Stan Lee died this past week. If you don’t know his name, surely you know his works.
Stan was the co-creator of Marvel Comics, where he served as head writer, editor, editor-in-chief, art director, publisher and eventually chairman emeritus. And it was there in the 1960s that Stan launched what one chronicler called “the most intricate fictional universe in the history of the world” — The Marvel Universe.
Stan often told of Marvel’s origins as follows: By 1961, after toiling for decades at a comic book company called Timely, Stan had grown weary of the business. He was then near 40, and as men often do at that juncture, took stock of his life and wondered if his talents and time wouldn’t be better served elsewhere.
In truth, he chafed under the conventions of the form. Timely’s publisher, Martin Goodman, insisted that stories be self-contained and easy to follow, the vocabulary limited, the characters broadly painted. Stan, Goodman admonished, these books are for small children and simpletons — don’t overthink it.
Stan had had enough of it all, and told his wife Joan he wanted to quit. Maybe he could write a novel, he mused. But Joan had a suggestion: Why, she asked, don’t you finally do a book the way you think they should be done? If they hate it and fire you, well, you wanted to quit anyway.
Stan agreed to give it one more go. He schemed with artist Jack Kirby, and together they produced a strange tale: A couple, Reed Richards and Sue Storm, along with Sue’s brother Johnny and Reed’s friend Ben, embark on a space mission which ends in disaster — bombarded by a cosmic radiation, the foursome return to Earth to find they’ve been… transformed, and granted fantastic powers.
It was part science fiction, part horror, part superhero tale, but also something altogether new. They called it the Fantastic Four, and it hit a nerve and readers, who wanted more. A lot more.
Goodman and Stan, realizing they had something special on their hands, agreed that the company needed a new name to go along with their new heroes.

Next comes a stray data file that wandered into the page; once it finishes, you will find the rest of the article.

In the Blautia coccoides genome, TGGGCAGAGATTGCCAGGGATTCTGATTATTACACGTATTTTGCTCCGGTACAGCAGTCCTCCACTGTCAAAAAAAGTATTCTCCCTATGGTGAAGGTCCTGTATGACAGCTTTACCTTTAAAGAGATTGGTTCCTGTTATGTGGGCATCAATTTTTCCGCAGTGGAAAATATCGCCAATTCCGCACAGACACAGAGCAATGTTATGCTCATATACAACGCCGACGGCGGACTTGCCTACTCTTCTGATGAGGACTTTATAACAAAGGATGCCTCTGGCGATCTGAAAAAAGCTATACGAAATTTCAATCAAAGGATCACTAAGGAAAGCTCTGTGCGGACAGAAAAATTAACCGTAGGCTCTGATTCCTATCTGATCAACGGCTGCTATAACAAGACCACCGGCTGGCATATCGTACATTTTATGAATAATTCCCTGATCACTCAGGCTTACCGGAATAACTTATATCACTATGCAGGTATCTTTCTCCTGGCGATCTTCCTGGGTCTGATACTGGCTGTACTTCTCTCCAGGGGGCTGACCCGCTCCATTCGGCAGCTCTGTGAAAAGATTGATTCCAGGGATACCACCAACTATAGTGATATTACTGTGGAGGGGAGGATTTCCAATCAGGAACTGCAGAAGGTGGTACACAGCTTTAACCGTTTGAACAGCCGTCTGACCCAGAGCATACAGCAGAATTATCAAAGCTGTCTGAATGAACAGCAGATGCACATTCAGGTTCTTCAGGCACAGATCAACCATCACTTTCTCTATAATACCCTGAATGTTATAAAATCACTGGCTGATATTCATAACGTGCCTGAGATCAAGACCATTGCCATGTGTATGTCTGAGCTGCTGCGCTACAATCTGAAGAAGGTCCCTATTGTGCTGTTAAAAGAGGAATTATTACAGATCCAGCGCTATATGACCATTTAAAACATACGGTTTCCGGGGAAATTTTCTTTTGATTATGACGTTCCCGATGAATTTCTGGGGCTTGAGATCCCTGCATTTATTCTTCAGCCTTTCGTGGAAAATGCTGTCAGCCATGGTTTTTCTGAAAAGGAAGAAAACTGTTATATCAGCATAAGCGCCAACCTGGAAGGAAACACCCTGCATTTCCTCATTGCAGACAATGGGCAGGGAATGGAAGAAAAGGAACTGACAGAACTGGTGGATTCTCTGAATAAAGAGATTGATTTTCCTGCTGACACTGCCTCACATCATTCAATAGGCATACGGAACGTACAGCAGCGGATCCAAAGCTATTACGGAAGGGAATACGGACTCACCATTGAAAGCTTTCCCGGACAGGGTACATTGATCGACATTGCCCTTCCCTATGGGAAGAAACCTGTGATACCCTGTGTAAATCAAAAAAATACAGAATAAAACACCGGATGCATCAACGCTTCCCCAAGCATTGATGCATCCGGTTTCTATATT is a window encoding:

The Marvel Age had begun.
Stan and the artists in the Marvel bullpen were soon producing hit after hit — Fantastic Four, Spider-Man, Iron-Man, Doctor Strange, Thor, The Hulk, The X-Men, The Avengers, Daredevil, Black Panther, Ant-Man and more burst from the page, reviving an industry that had been dying for years.
Why? What was it about Marvel’s books that made them sell, made them seem so fresh and vibrant?
For one, the heroes had unexpected and (for comics) unprecedented depth. In fact, they were often downright un-heroic. The Fantastic Four fought with each other as often as they did with Dr. Doom; Spider-Man was driven not by a desire to do good, but by guilt for having (in his mind) caused his uncle’s death; Iron-Man was underneath his armor a vain man who struggled with alcoholism and a chronic injury that could kill him at any moment.
Stan’s characters were reluctant heroes who shared one thing in common — they at times viewed their powers as much a curse as a blessing, and often lamented what their abilities and responsibilities did to their private lives and loves. They seemed, dare I say, like real people. People you could know, or maybe even be.
Stan also insisted on plots and subplots that spanned issues and titles, sometimes for years. And he decided he needed to use at least college-level vocabulary to weave these intricate threads, and did so, in defiance of industry standards.
It’s why I knew words like ‘equilibrium’ at age 5 (thanks Stan!), because I was one of the millions who ate it all up. To a lot of people, it seemed like I was a fan of comic books, but that wasn’t really true: I was fan of the world Stan helped create, which just happened to exist in comic books.